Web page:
My work in ethics advances a naturalistics and humanistic understanding of values and normativity: “Norms are made for humankind, not humankind for norms.” Norms – including those of ethics, epistemology, and rationality – are created by us, have a legitimate claim to govern us only insofar as they are practically useful to us, and remain always open to revision.

I’m currently engaged in two projects that speak to this vision. One is in metaethics. Many philosophers have argued that norms need to be construed as robustly objective in order to be normatively legitimate or authoritative. I argue that we should reject this view – we can view norms are legitimate even though they were invented by us and our ancestors, in order to solve the contingent problems that creatures like us happen to have in living together.

The second is in normative ethics and the theory of rationality, in which I argue that this functionalist account of norms should lead us to a kind of pragmatism about rightness, reasons and rationality. Central to this project is a focus on utilitarianism, in which I argue that a basically utilitarian account of moral goodness is correct, but incompatible with the traditional act-utilitarian view of reasons for action.

In addition to my work in value theory, I also have an ongoing collaboration with Luca Barlassina on the nature of valenced or affective mental states such as pleasures and pains. We argue for Reflexive Imperativism – a naturalistic and intentionalist account of valence according to which such states feel good or bad in virtue of saying “have more of me!” or “have more of me!”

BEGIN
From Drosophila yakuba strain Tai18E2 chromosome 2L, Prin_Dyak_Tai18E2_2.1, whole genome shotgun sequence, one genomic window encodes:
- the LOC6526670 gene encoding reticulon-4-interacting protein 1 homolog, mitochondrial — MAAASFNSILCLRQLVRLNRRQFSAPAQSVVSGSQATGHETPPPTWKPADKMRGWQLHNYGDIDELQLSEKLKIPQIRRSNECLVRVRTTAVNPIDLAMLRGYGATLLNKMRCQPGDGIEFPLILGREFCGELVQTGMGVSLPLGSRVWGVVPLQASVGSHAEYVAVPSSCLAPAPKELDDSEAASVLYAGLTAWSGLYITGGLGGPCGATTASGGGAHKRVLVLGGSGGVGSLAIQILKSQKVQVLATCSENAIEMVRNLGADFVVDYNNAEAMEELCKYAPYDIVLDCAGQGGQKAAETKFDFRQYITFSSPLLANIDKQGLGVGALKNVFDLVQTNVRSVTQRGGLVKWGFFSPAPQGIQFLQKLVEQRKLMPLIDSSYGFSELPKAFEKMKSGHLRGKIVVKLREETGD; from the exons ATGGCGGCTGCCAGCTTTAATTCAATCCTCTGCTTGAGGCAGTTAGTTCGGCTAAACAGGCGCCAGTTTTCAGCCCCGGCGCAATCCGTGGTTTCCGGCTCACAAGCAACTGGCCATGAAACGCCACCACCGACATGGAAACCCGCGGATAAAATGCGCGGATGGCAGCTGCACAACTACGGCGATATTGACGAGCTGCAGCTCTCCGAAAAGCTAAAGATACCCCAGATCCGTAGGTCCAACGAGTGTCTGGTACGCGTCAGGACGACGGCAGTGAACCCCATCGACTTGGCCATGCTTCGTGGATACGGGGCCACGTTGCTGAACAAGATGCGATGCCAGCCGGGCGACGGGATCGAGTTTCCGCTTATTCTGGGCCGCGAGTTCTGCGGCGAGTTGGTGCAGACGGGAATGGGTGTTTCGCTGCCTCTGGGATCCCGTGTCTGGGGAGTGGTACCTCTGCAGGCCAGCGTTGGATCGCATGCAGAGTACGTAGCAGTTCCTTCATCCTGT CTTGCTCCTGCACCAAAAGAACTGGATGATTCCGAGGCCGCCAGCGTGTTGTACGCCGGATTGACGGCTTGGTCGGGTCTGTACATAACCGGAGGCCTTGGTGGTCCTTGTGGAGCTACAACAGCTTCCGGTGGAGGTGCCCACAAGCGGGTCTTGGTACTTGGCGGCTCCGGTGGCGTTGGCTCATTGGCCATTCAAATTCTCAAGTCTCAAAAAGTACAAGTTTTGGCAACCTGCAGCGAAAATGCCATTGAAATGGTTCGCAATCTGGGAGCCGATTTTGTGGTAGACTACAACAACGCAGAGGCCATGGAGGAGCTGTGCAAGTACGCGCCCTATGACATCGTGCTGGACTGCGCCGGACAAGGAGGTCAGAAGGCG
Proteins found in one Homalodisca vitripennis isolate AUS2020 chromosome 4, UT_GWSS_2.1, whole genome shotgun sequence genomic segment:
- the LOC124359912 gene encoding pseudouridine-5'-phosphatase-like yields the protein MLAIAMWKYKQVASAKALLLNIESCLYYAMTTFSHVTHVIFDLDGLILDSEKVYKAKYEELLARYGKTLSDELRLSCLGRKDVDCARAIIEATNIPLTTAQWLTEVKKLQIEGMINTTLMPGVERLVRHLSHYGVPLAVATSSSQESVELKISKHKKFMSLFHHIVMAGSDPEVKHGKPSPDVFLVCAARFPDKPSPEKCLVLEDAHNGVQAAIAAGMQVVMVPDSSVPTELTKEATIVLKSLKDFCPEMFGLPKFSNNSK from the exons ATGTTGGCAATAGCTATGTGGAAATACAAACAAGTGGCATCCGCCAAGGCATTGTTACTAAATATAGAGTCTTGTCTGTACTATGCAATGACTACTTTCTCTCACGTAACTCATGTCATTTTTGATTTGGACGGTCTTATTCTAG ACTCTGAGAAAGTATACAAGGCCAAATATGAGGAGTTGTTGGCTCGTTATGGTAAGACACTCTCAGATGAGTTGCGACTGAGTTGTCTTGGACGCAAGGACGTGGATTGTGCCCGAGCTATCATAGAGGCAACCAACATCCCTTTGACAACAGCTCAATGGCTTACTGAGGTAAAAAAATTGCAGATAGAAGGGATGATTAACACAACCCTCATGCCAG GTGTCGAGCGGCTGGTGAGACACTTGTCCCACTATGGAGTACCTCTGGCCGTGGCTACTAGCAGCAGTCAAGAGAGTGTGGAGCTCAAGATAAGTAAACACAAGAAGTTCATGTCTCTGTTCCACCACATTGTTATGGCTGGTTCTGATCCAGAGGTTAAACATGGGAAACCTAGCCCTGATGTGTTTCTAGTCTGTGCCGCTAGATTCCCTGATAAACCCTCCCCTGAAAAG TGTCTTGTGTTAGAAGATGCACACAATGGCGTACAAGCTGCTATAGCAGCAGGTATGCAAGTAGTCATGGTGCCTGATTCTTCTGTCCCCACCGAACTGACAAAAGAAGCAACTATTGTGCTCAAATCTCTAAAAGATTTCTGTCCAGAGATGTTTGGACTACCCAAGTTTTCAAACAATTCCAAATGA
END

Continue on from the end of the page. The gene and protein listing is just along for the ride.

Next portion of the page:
Provisionally Forthcoming

[Invited contributions, currently in progress]

Book review of “Sympathy: A History” ed. Eric Schliesser, for The Philosophical Quarterly

“Normative Authority” (with Caroline Arruda) – Philosophy Compass

In Progress

[Email me for drafts]

“Terrestrial Ethics” [why we shouldn’t be sad if ethics isn’t objective]

“How to be a Moral Anti-Objectivist” [two arguments to undercut the supposed advantages of moral objectivism]

“Nothing is Absolutely Wrong” [if we take the core, welfarist, insight of utilitarianism seriously, we should conclude that there are no fixed answers to deontic questions about rightness and reasons]

“The Disutility Game” (with Ryan Doody) [variations on the Hi-Lo game demonstrate that we should abandon either the act-utilitarian account of reasons for action, or the evidentialist account of reasons for belief]

“Structural Rationality, Agency and Sociality” [norms of rationality are grounded in interpersonal facts]

“In Praise of Akrasia” [why akrasia can be a virtue]

Extra-Curricular Research

I care a lot about food, and when I’m not writing philosophy or teaching, I am engaged in epic pursuit of the most delicious mapo tofu. I’ve come close on a couple of occasions (see below), but have yet to attain the ideal.